Types of Cross Country Jumps

Cross Country riding, usually reserved for the most fearless of horses and riders, due to the bold nature, needed to gallop and the solid and scary jumps, that not only include jumping efforts but water complexes, hills, ditches, banks and other usual terrain within increased the difficulty of the jumping efforts.

Cross County riding can include a course as part of an Eventing competition, hunter trails as well as a requirement as part of drag hunting.

Here we look at some of the different types of cross country fences.

Hanging log, this is a log, that isn't touching the ground, and is there for 'hanging' in the air

This Type of log fence is probably one of the easiest you will find on a cross country course.

This fence isn't very wide and the v shape guided the horse towards the skinnier edge, encouraging a run out. The horse and rider need to be very accurate to jump this fence successfully.

Brush fence

A brush fence has a 'brush' at the top, the brush is soft and allows the horse to go through the brush rather than needing to jump clean over it.

Steps complex

This steps complex shows and example of up and down steps, horses have to be brave to jump down the step and bold to jump out, a rider had to be very balanced to avoid getting thrown over the horses head as he jumps down and avoid getting left behind as the horse jumps up the step.

Skinny with a brush top

A skinny fence requires a lot of accuracy from both horse and rider, the rider has to make sure the horse is listening and paying attention in order to avoid a run out on either side, something easily done with such a narrow fence.

Arrow head Palisade to step up to another arrowhead

This is an example of a combination where there are 3 elements to jump in succession, the first is a arrow head, where you can choose to jump over the extended arrow or between the arrows for the more upright rail. The rider would then need to quickly set the horse up again to jump up the step, a nice jump is needed up the step to make sure the horse is balanced and ready to jump for final arrow head out of the combination.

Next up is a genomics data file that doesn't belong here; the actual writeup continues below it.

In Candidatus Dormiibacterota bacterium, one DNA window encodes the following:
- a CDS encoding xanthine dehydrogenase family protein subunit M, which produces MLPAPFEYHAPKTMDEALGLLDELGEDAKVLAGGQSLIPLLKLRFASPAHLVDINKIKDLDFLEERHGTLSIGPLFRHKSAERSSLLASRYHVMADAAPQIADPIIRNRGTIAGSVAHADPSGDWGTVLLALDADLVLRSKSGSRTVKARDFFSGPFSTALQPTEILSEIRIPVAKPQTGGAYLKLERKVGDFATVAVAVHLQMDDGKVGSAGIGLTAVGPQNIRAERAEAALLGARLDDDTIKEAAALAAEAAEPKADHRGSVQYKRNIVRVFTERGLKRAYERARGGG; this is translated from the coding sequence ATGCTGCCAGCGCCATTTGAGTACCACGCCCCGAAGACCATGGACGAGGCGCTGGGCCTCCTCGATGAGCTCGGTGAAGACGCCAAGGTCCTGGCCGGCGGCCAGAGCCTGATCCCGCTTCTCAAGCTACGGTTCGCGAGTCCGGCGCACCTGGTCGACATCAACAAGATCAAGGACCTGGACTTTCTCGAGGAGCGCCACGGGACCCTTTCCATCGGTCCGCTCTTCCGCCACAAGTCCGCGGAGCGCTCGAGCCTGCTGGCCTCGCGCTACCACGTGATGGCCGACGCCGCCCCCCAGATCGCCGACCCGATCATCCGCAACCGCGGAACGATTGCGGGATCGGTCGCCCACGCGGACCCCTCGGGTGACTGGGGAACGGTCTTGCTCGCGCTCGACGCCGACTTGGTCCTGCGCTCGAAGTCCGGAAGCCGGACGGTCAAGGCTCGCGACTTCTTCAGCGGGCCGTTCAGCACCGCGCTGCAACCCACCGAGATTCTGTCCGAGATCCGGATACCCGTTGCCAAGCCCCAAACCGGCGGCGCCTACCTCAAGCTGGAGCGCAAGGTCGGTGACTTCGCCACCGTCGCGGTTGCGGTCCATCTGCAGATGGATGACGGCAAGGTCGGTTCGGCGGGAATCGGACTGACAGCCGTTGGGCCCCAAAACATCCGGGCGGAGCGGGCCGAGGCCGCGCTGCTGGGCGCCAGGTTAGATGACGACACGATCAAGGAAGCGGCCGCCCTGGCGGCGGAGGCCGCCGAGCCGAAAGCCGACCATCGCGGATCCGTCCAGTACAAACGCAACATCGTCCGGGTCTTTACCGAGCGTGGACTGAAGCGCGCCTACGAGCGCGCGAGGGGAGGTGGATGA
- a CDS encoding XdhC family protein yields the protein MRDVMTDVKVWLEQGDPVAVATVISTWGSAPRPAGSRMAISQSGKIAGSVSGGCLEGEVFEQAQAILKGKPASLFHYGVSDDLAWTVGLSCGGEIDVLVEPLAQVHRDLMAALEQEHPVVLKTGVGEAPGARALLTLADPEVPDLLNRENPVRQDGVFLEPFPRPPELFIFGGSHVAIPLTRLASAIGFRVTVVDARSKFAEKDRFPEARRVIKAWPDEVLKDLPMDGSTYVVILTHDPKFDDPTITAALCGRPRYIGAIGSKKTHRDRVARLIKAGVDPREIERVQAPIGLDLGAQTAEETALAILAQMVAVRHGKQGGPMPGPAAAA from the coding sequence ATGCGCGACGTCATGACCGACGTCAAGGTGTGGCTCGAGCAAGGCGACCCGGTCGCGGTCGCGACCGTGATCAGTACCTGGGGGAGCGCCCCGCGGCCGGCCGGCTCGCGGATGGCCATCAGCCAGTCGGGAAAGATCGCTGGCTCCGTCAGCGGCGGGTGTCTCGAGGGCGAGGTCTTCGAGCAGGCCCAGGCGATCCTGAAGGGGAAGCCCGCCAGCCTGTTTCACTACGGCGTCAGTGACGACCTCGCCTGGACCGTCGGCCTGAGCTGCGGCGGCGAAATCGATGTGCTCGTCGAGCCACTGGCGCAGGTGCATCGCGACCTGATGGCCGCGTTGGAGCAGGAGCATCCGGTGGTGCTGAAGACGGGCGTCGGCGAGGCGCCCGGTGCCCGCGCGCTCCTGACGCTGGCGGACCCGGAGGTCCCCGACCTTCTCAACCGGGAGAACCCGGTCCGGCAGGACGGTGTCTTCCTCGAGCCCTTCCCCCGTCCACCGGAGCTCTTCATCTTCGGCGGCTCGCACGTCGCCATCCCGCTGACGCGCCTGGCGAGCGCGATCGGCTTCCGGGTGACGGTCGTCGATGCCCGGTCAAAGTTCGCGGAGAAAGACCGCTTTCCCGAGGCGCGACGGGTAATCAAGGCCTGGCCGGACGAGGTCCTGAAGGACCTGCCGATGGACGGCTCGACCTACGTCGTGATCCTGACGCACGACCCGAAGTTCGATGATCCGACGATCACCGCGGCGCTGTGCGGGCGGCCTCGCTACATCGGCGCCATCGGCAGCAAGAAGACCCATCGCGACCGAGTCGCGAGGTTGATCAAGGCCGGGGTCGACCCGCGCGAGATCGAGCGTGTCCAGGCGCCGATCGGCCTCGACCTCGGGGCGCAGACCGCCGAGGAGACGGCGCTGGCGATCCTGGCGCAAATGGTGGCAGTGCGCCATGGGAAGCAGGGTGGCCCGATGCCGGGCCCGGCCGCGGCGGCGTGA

Box fence

A relatively easy fence on a cross country course, they can be quite wide, allowing for some creative decorating on top of the fence, in this case some flowers.

A cleverly designed log fence

This log has been cleverly calved to resemble an otter, although it looks very cool it should cause no difficulties for horses and riders trying to jump it.

Barrel fence

This barrel has been encased by a small wooden fence, this is for 2 reasons, the first is to provide a correct ground line, as the round shape of the barrel provides a false ground line behind the point in which the front of the barrel actual starts. The second is to stop the barrel moving, it would be very dangerous if the barrel were to roll away whilst a horse was jumping it.

Tire fence, Palisade fence and Cart

Course designers can use objects such as tires to build a fence or design fences based on everyday objects such as this miniature cart.

Spider fence

This cleverly designed fence resembles a spider, although it might look quite scary for horse and rider the part they have to jump is actually quite straight forward.

Lego Fence

Here we have a slightly brighter cross country fence, that could be quite surprising to a horse in among all the other natural coloured fences, but a brave and bold cross country horse shouldn't be fazed and should jump it with ease.

Boat fence

Another brightly coloured fence, built to resemble a boat.

Water complex

Perhaps the most exciting jump on a cross country course, because if it goes wrong the rider can end up getting very wet! There are endless ways to enter a water complex from walking down a gentle slope to jumping down a step or even over a jump into the water, course designers can even add a jump in the water itself to increase the level of difficulty. Horses need to be brave and trust their rider in order to canter or jump confidently into a big pond of water when they often cant see how deep it is.

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